Judgments toward women wearing high heels: a forced-choice evaluation
Fashion and Textiles volume 3, Article number: 6 (2016)
Research reported that men interact with women wearing high heels more readily than with the same women wearing flat heels. However, the effect of heels on the judgment of women by both men and women has received little attention. Male and female participants viewed two photographs of the same woman’s body profile; the woman wore high heels in the one and flat heels in the other, although her shoes and feet were not visible. Participants were asked to select one photograph of the woman on several dimensions of body attractiveness. A significant greater number of male and female participants selected the target with high heels as the sexier, the prettier, and the more elegant, with the more attractive legs and buttocks. The same target was also perceived as the younger person and the photograph that would be preferred by others and the more appropriate for a photo album. The findings support the assumption that high heels could act as secondary sexual characteristics that increase the attractiveness of women to men.
The scientific literature has indicated that across all cultures, men care more about physical features in potential opposite-sex mates than women (Buss 1989; Kenrick et al. 1993; Shackelford et al. 2005). Women’s physical attractiveness is important to men, and research has shown that features of clothing appearance are an important factor to judge the physical attractiveness of women.
Women’s clothing cues and attractiveness to men
Research has shown that men judge women differently depending on their clothing appearance. Abbey (1987) observed that men judge the appearance of a woman wearing a low-cut top, shorts, tight jeans, and no bra as an indication of her sexual receptiveness. Similarly, Koukounas and Letch (2001) reported that an actress wearing revealing clothing was perceived by male observers as having greater sexual intent whereas no difference was reported with female observers. Studies have indicated that female targets who wore revealing clothing were rated by men as more seductive and sexier than targets wearing non-revealing clothing (Abbey et al. 1987). Suggestive clothing also appears to influence men’s behavior. Guéguen (2011) asked two female confederates (one wearing suggestive clothes and one wearing more conservative clothes) to sit in a tavern and observed the behavior of nearby men. Findings showed that the time the men took to approach the women was significantly shorter in the suggestive clothing condition and that men rated their chances to have a date and to have sex significantly higher in that condition.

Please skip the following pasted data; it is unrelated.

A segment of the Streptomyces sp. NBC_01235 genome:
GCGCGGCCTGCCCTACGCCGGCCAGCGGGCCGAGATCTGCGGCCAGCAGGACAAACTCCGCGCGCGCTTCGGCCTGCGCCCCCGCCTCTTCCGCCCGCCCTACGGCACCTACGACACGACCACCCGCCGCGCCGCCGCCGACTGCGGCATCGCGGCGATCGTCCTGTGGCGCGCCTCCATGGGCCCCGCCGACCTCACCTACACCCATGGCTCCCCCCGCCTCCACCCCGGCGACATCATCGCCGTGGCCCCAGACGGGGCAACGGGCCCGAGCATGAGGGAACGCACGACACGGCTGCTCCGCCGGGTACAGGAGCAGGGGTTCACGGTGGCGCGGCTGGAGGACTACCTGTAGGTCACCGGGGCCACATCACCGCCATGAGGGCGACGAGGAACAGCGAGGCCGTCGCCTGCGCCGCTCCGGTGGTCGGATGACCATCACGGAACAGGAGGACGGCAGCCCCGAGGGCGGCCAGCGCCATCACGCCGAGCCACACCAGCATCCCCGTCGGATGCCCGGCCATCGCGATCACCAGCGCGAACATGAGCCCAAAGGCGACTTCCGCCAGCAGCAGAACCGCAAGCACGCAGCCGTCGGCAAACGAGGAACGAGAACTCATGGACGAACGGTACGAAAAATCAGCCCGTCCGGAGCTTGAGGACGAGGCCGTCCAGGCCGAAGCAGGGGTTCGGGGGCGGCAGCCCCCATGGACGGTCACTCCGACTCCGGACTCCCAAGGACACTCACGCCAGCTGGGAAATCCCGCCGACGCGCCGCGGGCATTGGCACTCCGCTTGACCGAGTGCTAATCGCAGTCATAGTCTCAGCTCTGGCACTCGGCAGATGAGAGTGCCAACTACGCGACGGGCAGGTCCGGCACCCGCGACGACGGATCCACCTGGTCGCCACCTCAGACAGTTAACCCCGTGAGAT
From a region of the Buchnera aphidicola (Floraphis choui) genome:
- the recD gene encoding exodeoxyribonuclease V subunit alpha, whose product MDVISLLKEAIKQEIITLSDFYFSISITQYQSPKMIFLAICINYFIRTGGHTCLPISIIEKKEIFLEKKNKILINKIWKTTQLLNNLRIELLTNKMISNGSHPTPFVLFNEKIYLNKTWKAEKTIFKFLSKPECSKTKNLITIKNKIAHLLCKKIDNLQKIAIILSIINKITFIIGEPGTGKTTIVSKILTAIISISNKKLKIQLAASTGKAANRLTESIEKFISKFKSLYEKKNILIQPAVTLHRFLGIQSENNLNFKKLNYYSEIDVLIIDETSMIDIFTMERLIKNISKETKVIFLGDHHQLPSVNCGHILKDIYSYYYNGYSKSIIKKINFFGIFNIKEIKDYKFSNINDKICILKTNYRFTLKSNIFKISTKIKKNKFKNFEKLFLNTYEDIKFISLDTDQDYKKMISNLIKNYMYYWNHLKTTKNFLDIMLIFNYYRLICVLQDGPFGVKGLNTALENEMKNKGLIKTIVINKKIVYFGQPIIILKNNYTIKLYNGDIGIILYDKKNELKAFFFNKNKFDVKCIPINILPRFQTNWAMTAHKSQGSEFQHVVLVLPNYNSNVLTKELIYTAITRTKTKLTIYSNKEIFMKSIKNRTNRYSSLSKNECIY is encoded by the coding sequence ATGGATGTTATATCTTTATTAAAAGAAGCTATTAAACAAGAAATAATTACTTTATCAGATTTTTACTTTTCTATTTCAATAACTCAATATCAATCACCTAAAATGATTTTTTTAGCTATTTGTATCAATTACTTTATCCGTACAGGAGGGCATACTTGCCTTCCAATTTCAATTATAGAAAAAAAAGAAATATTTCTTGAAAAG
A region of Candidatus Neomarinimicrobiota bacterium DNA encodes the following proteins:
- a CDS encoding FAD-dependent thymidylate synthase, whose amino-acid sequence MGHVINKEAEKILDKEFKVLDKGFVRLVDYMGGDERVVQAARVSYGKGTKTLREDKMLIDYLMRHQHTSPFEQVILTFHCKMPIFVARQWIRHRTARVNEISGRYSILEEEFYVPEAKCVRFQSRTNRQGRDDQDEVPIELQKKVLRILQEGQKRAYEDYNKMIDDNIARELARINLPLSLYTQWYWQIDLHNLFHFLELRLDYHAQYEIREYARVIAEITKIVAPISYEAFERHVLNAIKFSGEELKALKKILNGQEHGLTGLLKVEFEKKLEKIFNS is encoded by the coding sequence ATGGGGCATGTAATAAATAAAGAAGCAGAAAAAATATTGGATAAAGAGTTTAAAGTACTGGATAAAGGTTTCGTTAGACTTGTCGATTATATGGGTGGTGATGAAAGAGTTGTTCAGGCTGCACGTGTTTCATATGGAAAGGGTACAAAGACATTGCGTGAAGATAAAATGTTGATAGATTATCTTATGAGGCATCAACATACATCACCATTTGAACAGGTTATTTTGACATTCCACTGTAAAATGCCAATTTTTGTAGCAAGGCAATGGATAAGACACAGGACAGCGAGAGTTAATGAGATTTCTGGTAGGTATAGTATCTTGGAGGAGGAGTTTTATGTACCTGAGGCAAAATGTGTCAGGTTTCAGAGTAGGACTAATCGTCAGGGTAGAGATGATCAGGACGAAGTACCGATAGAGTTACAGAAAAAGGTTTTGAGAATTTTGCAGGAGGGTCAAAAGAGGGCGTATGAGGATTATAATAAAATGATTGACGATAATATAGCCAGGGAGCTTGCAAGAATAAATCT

Research has also shown that one single cue of clothing appearance, such as the color red, can influence the perceived attractiveness of women to men. Guéguen (2012) observed that women hitchhikers wearing a red tee-shirt obtained a higher response in the number of male drivers who stopped to offer a ride; the color, however, had no effect on female drivers. Pazda et al. (2012) found that men perceived women wearing red as more sexually receptive. Niesta Kayser et al. (2010) observed that men who viewed an ostensible conversation partner in a red as opposed to a green shirt chose to ask her more intimate questions, and they chose to sit closer to a woman wearing a red shirt rather than a blue shirt.
Overall, the studies mentioned above show that men’s behavior and judgment of women are related with women’s clothing appearance. Our objective was to evaluate an aspect of clothing appearance that has received little interest in the literature: shoes and shoe heels in particular. Popular magazines have frequently associated high-heeled shoes with female sex-appeal and attractiveness. Adult magazines and films have also used a host of models with high-heeled shoes.
Women’s high heels and attractiveness to men